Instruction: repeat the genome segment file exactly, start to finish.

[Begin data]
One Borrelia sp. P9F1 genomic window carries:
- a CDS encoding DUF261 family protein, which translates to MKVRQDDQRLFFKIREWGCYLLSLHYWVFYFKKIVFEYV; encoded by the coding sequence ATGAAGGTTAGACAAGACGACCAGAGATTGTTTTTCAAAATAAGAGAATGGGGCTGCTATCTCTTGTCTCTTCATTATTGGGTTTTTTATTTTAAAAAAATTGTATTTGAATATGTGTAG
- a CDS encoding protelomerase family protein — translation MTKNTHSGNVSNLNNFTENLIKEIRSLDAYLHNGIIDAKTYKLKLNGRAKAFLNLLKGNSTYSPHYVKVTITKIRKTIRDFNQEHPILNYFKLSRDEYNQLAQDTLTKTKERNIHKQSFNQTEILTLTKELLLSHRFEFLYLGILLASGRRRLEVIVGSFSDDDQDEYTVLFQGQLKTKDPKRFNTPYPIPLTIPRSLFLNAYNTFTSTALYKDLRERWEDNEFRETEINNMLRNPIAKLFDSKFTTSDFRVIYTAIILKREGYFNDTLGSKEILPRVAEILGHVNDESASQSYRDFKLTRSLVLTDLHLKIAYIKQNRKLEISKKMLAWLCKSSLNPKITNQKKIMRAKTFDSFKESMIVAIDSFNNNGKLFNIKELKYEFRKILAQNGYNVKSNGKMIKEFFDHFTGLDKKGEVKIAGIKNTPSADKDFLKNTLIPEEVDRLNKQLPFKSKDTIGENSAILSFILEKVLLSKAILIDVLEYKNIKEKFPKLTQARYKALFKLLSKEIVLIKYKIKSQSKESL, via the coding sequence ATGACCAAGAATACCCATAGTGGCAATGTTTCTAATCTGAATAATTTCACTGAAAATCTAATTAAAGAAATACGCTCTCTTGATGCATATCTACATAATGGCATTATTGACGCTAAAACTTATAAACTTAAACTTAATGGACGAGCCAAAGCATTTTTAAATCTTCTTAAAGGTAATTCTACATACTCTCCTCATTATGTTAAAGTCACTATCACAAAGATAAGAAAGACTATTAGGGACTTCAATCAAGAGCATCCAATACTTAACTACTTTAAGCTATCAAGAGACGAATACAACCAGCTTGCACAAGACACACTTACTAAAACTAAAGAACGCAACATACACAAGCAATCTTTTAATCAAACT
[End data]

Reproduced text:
One Borrelia sp. P9F1 genomic window carries:
- a CDS encoding DUF261 family protein, which translates to MKVRQDDQRLFFKIREWGCYLLSLHYWVFYFKKIVFEYV; encoded by the coding sequence ATGAAGGTTAGACAAGACGACCAGAGATTGTTTTTCAAAATAAGAGAATGGGGCTGCTATCTCTTGTCTCTTCATTATTGGGTTTTTTATTTTAAAAAAATTGTATTTGAATATGTGTAG
- a CDS encoding protelomerase family protein — translation MTKNTHSGNVSNLNNFTENLIKEIRSLDAYLHNGIIDAKTYKLKLNGRAKAFLNLLKGNSTYSPHYVKVTITKIRKTIRDFNQEHPILNYFKLSRDEYNQLAQDTLTKTKERNIHKQSFNQTEILTLTKELLLSHRFEFLYLGILLASGRRRLEVIVGSFSDDDQDEYTVLFQGQLKTKDPKRFNTPYPIPLTIPRSLFLNAYNTFTSTALYKDLRERWEDNEFRETEINNMLRNPIAKLFDSKFTTSDFRVIYTAIILKREGYFNDTLGSKEILPRVAEILGHVNDESASQSYRDFKLTRSLVLTDLHLKIAYIKQNRKLEISKKMLAWLCKSSLNPKITNQKKIMRAKTFDSFKESMIVAIDSFNNNGKLFNIKELKYEFRKILAQNGYNVKSNGKMIKEFFDHFTGLDKKGEVKIAGIKNTPSADKDFLKNTLIPEEVDRLNKQLPFKSKDTIGENSAILSFILEKVLLSKAILIDVLEYKNIKEKFPKLTQARYKALFKLLSKEIVLIKYKIKSQSKESL, via the coding sequence ATGACCAAGAATACCCATAGTGGCAATGTTTCTAATCTGAATAATTTCACTGAAAATCTAATTAAAGAAATACGCTCTCTTGATGCATATCTACATAATGGCATTATTGACGCTAAAACTTATAAACTTAAACTTAATGGACGAGCCAAAGCATTTTTAAATCTTCTTAAAGGTAATTCTACATACTCTCCTCATTATGTTAAAGTCACTATCACAAAGATAAGAAAGACTATTAGGGACTTCAATCAAGAGCATCCAATACTTAACTACTTTAAGCTATCAAGAGACGAATACAACCAGCTTGCACAAGACACACTTACTAAAACTAAAGAACGCAACATACACAAGCAATCTTTTAATCAAACT